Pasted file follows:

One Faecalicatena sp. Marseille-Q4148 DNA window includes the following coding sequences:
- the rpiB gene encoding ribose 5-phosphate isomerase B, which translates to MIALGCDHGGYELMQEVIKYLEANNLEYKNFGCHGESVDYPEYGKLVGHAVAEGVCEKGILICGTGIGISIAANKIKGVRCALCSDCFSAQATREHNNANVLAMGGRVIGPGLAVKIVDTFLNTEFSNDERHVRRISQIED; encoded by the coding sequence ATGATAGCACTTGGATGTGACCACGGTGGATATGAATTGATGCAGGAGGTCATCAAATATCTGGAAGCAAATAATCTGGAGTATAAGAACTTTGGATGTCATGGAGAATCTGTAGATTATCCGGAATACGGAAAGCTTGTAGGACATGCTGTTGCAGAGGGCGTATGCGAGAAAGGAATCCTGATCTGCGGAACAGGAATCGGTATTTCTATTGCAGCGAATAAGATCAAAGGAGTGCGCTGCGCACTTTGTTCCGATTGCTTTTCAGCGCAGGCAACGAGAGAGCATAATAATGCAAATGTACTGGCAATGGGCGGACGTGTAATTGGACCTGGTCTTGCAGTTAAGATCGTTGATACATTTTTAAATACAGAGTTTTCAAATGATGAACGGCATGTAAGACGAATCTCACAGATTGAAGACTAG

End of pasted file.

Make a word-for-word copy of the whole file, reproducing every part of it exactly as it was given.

One Faecalicatena sp. Marseille-Q4148 DNA window includes the following coding sequences:
- the rpiB gene encoding ribose 5-phosphate isomerase B, which translates to MIALGCDHGGYELMQEVIKYLEANNLEYKNFGCHGESVDYPEYGKLVGHAVAEGVCEKGILICGTGIGISIAANKIKGVRCALCSDCFSAQATREHNNANVLAMGGRVIGPGLAVKIVDTFLNTEFSNDERHVRRISQIED; encoded by the coding sequence ATGATAGCACTTGGATGTGACCACGGTGGATATGAATTGATGCAGGAGGTCATCAAATATCTGGAAGCAAATAATCTGGAGTATAAGAACTTTGGATGTCATGGAGAATCTGTAGATTATCCGGAATACGGAAAGCTTGTAGGACATGCTGTTGCAGAGGGCGTATGCGAGAAAGGAATCCTGATCTGCGGAACAGGAATCGGTATTTCTATTGCAGCGAATAAGATCAAAGGAGTGCGCTGCGCACTTTGTTCCGATTGCTTTTCAGCGCAGGCAACGAGAGAGCATAATAATGCAAATGTACTGGCAATGGGCGGACGTGTAATTGGACCTGGTCTTGCAGTTAAGATCGTTGATACATTTTTAAATACAGAGTTTTCAAATGATGAACGGCATGTAAGACGAATCTCACAGATTGAAGACTAG